Jonathan Fanton, President of MacArthur, announced that Barry Lowenkron will serve as Vice President for the Foundation’s international program, beginning September 1, 2007.
Lowenkron, who is currently Assistant Secretary of State for the Bureau of Democracy, Human Rights and Labor, will head MacArthur’s international program. Through the Global Security and Sustainability Program, MacArthur makes grants of over $80 million annually in 65 countries. Areas of emphasis include human rights and international justice, conservation, peace and security, population and reproductive health, and a new initiative on migration and human mobility. In addition to its headquarters in Chicago, MacArthur has offices in India, Mexico, Nigeria, and Russia.
“I am delighted that Barry Lowenkron will lead MacArthur’s international programs at a time when the Foundation is deepening its commitment in Africa and Asia,” said MacArthur President Jonathan Fanton. “He shares MacArthur’s belief that human security and opportunity are twin goals advanced by appreciating how its fields of environment, population, human rights, migration and conflict prevention all must work together. He also respects the essential role that non-governmental organizations play in enabling people to take hold of their own destinies.”
Lowenkron is our nation’s senior human rights and democracy officer, representing the President and the Secretary of State abroad as well as before the U.S. Congress, the press and the public. He leads a bureau of over 100 staff, which currently administers over $300 million in democracy programming worldwide. His work has taken him across the globe, including to Russia, China, Cambodia, Vietnam, Azerbaijan, and, most recently, Ethiopia and Sudan.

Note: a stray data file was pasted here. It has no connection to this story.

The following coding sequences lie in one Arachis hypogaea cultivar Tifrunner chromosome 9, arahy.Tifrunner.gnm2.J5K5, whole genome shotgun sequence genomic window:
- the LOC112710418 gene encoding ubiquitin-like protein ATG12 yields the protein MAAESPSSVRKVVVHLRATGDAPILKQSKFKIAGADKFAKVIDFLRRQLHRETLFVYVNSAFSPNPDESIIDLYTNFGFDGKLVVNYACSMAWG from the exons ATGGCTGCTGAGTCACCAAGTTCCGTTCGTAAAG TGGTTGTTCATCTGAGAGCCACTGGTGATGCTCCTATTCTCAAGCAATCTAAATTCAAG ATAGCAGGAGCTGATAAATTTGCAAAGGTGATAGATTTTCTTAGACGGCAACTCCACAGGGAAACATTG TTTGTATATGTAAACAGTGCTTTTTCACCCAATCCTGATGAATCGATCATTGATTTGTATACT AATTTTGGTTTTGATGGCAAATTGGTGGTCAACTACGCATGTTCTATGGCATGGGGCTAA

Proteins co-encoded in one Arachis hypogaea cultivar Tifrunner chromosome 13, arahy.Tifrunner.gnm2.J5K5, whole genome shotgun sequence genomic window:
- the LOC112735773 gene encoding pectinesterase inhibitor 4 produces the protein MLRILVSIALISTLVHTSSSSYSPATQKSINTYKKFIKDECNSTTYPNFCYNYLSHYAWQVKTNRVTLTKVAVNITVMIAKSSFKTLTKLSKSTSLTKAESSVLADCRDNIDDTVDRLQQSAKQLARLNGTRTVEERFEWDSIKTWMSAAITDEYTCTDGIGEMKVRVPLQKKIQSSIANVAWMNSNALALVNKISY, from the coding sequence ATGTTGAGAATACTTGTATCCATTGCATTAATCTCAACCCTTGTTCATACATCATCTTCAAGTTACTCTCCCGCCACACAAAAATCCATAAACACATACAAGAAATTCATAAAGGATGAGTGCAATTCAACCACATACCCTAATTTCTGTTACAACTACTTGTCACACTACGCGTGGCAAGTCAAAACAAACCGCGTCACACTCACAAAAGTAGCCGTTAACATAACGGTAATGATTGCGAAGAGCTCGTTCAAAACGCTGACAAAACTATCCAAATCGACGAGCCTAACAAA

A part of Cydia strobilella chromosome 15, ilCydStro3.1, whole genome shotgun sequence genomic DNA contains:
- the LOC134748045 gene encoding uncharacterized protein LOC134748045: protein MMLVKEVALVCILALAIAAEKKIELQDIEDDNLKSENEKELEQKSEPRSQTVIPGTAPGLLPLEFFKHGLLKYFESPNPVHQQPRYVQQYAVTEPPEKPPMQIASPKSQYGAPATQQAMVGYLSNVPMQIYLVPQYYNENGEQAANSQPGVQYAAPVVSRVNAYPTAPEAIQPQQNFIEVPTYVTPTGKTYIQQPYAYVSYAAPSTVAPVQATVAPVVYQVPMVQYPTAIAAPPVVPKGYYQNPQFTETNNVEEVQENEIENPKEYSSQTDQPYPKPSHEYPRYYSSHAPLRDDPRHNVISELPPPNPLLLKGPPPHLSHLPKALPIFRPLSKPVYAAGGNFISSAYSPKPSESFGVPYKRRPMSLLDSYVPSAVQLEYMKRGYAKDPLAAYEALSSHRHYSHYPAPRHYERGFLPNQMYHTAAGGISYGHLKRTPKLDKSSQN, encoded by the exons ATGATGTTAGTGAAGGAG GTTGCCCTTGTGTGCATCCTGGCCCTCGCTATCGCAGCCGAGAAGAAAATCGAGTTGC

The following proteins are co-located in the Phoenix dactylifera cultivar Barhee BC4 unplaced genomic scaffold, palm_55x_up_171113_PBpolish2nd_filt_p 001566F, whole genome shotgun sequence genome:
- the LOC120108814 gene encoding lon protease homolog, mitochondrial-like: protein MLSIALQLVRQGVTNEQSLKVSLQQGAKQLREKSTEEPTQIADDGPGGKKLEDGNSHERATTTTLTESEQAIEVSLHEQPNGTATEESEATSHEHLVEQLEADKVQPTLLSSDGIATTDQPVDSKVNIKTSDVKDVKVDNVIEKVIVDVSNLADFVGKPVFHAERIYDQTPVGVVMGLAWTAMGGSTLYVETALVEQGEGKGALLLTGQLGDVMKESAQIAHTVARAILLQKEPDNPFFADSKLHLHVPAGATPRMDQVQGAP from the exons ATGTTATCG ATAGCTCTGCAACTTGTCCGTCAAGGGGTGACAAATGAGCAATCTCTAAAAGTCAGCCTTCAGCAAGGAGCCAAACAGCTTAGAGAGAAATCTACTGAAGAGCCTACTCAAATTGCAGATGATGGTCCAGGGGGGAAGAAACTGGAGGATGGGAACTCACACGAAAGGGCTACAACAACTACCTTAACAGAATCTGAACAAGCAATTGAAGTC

Mr. Lowenkron spearheaded the establishment of a global human rights defenders fund and a set of core principles for protection of non-governmental organization that are now official U.S. policy. He has led high-level human rights and democracy dialogues in key countries and with regional institutions such as the European Union and the African Union. He was one of the architects of a path-breaking initiative for the broader Middle East – a multilateral effort to nurture indigenous reform efforts in economics, politics, education, and women’s rights known as the Forum for the Future.
In earlier posts spanning five Administrations, Lowenkron worked on a range on international issues across a number of federal agencies. He helped fashion post-Cold War security policies for Europe, and was principal drafter of the landmark National Intelligence Publication, Global Trends 2010, which studied how demographics, food and water, and environment impact traditional national security interests. Lowenkron also served as Special Assistant to the Director of Central Intelligence, directed European Security Affairs at the White House National Security Council, and worked as a senior member of Secretary Colin Powell’s Policy and Planning staff. His work has focused on issues ranging from post-conflict operations to United Nations reform to combating HIV/AIDS.
From 1979 until assuming his present post, Lowenkron was an Adjunct Lecturer in American Foreign Policy at the Nitze School of Advanced International Studies of the Johns Hopkins University, where he taught a course on American Foreign Policy. He has been a Ford Foundation Fellow on Arms Control and Eastern Europe and a Hubert H. Humphrey Fellow. Mr. Lowenkron is a member of the Council on Foreign Relations.
Mr. Lowenkron received his M.A. with distinction in 1977 from the Nitze School of Advanced International studies and his B.A. with high honors in 1973 from Northeastern University in Boston, Massachusetts.
As Vice President for Global Security and Sustainability at MacArthur, Barry Lowenkron will succeed John Hurley, who is retiring from the Foundation at the end of this year.